{Repost} That one time I got really naked.

Original post: August 7, 2012

There came a day during my recovery when I could NOT pull my ass off my sofa. I felt sorry for myself. I ached. My scars still hurt, even after my formal recovery. They hurt physically and emotionally. I was mad. I was embarrassed. I felt that people were sick of hearing about my cancer. Your cervix is gone. Blah, blah, blah. I was motivated for very little. Extremely unlike me.

Yet, the tiniest of voices came daily from deep within. “Shut up, you. Get your butt off this sofa and go do something. Anything.” I answered it month after month with a firm “fuck off” and went back to my box sets of The Golden Girls. I had no time for my normal, positive, cheery voice. Any positivity that I displayed publicly was a lie. At least to me. I put on a brave face so that no other woman would get discouraged. And then I cried myself to sleep at night.

One miserable day when Sofia and Rose and Dorothy and Blanche were starting to influence my wardrobe choices, I was listening to NPR and there it was…the answer to all of my woes. So, you have a bad body image right now, Lori? Can’t imagine ever being sexy again without your cervix, Lori? Scared of people seeing your scars, Lori?

The answer: GET THEE NAKED AND ON A STAGE.

Um, what?

(Ruth performing in “Reproduction” 2009)

(Ruth performing in “Reproduction” 2009)

 

A radio interview came on about Miss Indigo Blue’s Academy of Burlesque in Seattle. I’d known one other friend who had graduated from the ranks and remember being in AWE of her bravery and cool factor (Jo Jo Stilleto, that’s you darlin’). And I needed to be brave around something that scared the bejeezus out of me. AND because it scared me so much, I knew I had to do it. I signed up that night for one of the last remaining spots in the Burlesque 101 class.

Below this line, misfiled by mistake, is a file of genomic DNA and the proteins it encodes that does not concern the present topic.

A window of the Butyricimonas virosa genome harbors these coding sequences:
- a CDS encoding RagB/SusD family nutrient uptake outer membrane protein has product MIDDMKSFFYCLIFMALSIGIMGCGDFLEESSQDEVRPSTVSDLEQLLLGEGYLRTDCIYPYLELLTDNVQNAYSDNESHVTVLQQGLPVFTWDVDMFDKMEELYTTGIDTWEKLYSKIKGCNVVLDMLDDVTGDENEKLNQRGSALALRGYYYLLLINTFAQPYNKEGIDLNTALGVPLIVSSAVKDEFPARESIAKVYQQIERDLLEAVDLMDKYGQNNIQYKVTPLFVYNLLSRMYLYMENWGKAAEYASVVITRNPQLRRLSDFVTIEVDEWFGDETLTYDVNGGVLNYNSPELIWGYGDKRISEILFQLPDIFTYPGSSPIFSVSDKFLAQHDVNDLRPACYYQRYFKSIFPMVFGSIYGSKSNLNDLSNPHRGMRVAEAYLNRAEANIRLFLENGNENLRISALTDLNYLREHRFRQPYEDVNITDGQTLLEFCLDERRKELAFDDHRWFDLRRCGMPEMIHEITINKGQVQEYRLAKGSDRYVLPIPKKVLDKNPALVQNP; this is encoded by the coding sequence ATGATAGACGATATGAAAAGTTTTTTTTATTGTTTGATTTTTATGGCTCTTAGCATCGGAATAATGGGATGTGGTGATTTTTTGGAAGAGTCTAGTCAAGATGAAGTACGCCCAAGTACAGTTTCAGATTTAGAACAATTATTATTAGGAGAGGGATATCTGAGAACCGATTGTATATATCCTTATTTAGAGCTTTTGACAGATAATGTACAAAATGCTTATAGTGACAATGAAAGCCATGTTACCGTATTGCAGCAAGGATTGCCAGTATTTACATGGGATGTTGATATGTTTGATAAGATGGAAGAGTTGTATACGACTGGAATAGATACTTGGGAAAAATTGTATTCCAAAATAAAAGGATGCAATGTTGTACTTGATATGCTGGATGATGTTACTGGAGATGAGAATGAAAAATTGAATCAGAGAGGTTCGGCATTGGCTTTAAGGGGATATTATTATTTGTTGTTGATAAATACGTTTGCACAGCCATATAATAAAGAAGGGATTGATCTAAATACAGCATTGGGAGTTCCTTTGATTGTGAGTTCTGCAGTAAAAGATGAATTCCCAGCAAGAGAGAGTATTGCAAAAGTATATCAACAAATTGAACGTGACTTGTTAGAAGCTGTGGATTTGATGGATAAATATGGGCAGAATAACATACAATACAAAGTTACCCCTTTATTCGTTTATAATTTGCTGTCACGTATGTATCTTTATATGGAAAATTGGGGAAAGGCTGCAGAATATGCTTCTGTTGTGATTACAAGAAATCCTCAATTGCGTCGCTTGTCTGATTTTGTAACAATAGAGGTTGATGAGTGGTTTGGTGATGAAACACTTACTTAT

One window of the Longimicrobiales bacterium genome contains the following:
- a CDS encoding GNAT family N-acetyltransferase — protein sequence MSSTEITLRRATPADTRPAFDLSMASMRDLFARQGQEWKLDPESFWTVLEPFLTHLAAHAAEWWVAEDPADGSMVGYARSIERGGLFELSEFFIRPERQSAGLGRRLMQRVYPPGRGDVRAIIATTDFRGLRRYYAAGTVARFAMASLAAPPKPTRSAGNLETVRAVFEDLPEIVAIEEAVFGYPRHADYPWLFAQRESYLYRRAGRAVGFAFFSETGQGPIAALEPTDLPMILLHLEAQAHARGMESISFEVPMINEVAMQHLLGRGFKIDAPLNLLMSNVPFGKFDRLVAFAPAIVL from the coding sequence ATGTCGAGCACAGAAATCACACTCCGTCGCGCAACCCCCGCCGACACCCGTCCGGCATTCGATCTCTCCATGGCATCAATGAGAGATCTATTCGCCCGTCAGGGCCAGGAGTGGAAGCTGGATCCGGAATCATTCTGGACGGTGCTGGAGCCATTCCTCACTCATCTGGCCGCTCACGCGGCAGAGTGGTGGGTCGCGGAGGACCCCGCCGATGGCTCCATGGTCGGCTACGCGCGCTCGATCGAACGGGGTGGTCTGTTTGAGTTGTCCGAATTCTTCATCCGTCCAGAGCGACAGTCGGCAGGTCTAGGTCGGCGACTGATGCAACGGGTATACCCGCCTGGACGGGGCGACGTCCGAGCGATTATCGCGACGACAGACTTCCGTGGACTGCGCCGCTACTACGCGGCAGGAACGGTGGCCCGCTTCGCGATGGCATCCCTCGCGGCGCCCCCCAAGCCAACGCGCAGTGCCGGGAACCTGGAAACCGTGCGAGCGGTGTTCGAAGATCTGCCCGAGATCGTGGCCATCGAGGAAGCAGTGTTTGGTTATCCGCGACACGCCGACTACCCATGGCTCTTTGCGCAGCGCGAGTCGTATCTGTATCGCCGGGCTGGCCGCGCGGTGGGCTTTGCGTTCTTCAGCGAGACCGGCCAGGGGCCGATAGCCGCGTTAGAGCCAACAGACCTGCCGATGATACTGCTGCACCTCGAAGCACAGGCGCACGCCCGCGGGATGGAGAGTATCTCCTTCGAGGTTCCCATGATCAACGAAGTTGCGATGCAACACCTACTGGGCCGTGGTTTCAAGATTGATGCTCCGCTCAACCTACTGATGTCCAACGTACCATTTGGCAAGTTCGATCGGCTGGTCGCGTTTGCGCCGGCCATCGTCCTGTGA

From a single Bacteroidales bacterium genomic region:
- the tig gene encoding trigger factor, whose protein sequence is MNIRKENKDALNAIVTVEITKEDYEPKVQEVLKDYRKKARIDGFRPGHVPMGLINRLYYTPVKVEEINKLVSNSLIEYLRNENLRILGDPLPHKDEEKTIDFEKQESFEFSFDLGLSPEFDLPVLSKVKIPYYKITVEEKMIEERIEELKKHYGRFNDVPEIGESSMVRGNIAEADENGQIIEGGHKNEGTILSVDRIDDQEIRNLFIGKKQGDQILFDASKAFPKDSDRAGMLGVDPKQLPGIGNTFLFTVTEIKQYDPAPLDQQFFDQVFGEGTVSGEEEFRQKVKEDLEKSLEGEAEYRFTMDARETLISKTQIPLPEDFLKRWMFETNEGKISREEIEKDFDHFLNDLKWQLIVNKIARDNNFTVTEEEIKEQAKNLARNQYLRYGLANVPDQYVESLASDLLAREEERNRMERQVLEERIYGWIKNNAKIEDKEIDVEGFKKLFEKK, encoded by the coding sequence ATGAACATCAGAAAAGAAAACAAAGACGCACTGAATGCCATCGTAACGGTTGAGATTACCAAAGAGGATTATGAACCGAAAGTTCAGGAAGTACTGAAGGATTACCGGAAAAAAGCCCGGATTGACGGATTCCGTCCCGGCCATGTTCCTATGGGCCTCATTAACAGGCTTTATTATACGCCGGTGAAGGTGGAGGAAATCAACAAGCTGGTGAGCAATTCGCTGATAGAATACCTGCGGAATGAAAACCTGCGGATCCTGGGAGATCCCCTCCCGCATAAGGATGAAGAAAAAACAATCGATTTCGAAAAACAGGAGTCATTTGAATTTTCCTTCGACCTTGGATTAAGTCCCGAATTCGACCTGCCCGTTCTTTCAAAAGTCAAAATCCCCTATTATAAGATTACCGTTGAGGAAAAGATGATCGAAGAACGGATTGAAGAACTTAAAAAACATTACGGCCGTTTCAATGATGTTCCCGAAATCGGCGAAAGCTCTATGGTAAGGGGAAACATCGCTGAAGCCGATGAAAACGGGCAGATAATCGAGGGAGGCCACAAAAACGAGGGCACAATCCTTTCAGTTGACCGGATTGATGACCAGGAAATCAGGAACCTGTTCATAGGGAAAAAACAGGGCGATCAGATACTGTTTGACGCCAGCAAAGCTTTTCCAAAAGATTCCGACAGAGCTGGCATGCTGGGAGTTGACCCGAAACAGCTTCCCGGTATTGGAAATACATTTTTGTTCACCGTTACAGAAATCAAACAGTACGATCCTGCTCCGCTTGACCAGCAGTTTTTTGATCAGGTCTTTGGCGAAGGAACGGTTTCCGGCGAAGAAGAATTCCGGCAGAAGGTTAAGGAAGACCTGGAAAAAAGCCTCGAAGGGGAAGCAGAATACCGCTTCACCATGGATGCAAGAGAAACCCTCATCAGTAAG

Over the course of six weeks, I learned about the history of burlesque and the art of burlesque and how to create a new persona. From this, Miss Hot Tin Ruth was born and she was the antithesis of my cancer. Brazen, bold, sassy, curvy, real–and yes, naked (albeit with pasties and panties to adhere to local laws…heh). I could touch her and connect with her. I could touch my body again. I was gaining back confidence that I didn’t know I had BEFORE “The Big C.”

And then came time for our recital for friends and family. Every ounce of courage and strength melted in a heap backstage in the greenroom of The Rendevous. Wait, what am I doing? I am going to take my clothes off in front of strangers…with my 40 extra pounds of cancer weight and these scars and…oh, shit, no! What have I done? After several trips to the bathroom and the loss of any remaining meal, I stepped onto the small stage, shaking.

        

(Ruth’s inaugural performance in “The Silencer” April 2008)

I forgot several important music cues. I stepped on my costuming with my heel. I turned the wrong direction. I flung a prop accidentally at the photographer. I missed beats. But in that space of 3+ minutes, I pushed past whatever fear was there and kicked my horrible post-cancer self image to the curb. It was gone the minute the first person clapped at my mediocre performance. I was gone the minute I stepped back into my own pleasure and all the external pressure of my cancer drifted away. No one pointed and laughed. In fact, they were celebrating me.

Today, Hot Tin Ruth is more than just a stage persona. She saved me. We saved each other. I regained “my sexy” because I dove pastie-first into the unknown. And, it turns out that Ruth can twirl her pasties and shimmy that ass with the best of them. Dang, girl!

While burlesque might not be the exact medium for another’s recovery, my message from it is simple…you can read books and sit in group meetings and hear from your doctors and get the support of everyone around you, but the hurdles are within and the external voices don’t always help. WE DO have the strength to pull ourselves out of our funk. It may take prodding and it may not happen overnight and there may be cursing at our inner voices, but the power is within us to heal, whether it’s cancer or another form of struggle, loss, or challenge.

And then sometimes, you really DO just need to get naked. Go ahead…strip away whatever is holding you back and fling it off stage.

Oh, and Hot Tin Ruth ended up doing her own NPR interview after the second round of classes she took at the academy. Full circle, friends. Full, twirly, naked circle, scars and all.

(Ruth sits for her NPR interview 2009)

(Ruth sits for her NPR interview 2009)